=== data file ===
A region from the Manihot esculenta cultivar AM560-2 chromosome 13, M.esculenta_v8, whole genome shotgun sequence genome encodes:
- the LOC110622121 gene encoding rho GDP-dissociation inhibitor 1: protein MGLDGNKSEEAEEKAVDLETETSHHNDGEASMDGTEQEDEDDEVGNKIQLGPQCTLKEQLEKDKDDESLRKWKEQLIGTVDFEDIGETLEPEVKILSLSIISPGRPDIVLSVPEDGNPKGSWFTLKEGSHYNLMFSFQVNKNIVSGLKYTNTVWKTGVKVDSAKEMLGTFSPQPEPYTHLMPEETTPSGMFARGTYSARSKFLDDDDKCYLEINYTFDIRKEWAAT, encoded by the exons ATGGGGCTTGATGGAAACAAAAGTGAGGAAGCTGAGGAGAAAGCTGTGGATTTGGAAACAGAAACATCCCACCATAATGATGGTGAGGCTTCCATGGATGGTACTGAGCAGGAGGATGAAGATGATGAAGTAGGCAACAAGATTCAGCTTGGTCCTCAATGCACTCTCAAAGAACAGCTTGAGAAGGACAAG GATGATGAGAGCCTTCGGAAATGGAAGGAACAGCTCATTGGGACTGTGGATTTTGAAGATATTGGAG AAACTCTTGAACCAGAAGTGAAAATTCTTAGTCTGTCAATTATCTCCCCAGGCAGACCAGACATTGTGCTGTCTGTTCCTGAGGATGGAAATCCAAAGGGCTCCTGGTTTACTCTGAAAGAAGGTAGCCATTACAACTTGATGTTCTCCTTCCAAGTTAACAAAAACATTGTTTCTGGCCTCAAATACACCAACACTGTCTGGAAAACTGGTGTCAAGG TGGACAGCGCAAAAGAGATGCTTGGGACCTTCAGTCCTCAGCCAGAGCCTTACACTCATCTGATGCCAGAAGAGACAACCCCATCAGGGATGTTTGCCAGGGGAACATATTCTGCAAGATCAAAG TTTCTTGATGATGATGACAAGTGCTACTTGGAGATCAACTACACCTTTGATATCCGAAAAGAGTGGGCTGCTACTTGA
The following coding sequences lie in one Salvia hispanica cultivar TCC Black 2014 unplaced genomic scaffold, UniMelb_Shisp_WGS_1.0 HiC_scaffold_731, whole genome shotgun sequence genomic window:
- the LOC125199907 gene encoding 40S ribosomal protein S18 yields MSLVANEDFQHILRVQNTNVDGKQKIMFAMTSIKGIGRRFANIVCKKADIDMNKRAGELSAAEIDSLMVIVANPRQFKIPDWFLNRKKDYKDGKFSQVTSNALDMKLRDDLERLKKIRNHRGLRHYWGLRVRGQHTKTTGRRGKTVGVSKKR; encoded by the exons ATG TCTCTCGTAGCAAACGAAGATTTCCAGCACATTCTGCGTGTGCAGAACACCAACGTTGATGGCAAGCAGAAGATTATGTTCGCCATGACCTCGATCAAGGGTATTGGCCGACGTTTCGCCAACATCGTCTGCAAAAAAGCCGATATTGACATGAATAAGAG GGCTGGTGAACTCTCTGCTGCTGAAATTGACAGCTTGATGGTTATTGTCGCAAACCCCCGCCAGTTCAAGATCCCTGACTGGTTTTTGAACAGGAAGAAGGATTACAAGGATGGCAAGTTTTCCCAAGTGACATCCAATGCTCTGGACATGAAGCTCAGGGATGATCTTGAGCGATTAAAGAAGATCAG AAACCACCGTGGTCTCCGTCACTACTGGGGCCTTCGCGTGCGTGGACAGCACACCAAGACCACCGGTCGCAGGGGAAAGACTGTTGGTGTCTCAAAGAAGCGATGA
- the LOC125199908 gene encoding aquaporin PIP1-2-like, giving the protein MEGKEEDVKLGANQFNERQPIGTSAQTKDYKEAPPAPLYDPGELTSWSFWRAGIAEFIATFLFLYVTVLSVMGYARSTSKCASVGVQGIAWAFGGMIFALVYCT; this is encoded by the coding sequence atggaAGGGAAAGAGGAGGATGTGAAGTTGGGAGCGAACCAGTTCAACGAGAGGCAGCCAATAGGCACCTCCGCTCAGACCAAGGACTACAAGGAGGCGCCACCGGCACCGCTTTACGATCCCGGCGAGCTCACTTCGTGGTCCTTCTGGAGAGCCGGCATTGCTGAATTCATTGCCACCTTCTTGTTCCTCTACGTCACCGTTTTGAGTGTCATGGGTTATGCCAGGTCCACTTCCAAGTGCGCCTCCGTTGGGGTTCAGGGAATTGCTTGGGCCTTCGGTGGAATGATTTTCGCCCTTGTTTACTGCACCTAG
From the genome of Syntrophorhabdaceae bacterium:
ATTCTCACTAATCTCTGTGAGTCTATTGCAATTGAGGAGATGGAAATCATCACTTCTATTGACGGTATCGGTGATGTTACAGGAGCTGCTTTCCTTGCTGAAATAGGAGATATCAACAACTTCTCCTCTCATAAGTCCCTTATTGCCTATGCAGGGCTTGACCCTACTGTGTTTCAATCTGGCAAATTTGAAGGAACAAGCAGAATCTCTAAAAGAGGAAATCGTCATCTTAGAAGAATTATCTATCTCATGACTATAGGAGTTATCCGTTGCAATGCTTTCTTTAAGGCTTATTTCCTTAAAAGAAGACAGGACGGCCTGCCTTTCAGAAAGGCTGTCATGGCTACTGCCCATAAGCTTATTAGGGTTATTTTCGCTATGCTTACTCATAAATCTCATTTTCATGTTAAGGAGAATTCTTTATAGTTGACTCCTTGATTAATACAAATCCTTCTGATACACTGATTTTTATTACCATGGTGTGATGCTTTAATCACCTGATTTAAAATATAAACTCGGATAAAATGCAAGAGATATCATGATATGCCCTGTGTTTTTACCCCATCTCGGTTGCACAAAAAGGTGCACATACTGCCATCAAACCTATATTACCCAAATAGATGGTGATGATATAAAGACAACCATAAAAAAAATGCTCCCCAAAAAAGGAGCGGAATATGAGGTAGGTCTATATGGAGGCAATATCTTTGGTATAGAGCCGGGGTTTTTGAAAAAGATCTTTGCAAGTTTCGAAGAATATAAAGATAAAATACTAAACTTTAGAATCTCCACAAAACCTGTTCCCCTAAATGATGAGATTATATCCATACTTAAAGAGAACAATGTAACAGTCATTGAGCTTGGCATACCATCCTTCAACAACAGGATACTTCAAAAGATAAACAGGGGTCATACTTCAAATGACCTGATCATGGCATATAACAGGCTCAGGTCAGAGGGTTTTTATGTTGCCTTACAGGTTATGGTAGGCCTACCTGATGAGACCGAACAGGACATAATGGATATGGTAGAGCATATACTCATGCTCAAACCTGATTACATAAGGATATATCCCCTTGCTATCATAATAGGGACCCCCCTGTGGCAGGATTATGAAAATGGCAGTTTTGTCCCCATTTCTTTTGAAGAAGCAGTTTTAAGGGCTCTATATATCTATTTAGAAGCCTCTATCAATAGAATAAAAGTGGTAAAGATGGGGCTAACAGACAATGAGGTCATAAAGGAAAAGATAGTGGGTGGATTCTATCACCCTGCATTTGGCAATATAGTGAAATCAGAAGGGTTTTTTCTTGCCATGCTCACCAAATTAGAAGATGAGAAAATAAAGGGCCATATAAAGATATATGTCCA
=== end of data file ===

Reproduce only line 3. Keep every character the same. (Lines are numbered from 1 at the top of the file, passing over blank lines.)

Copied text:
The following coding sequences lie in one Salvia hispanica cultivar TCC Black 2014 unplaced genomic scaffold, UniMelb_Shisp_WGS_1.0 HiC_scaffold_731, whole genome shotgun sequence genomic window: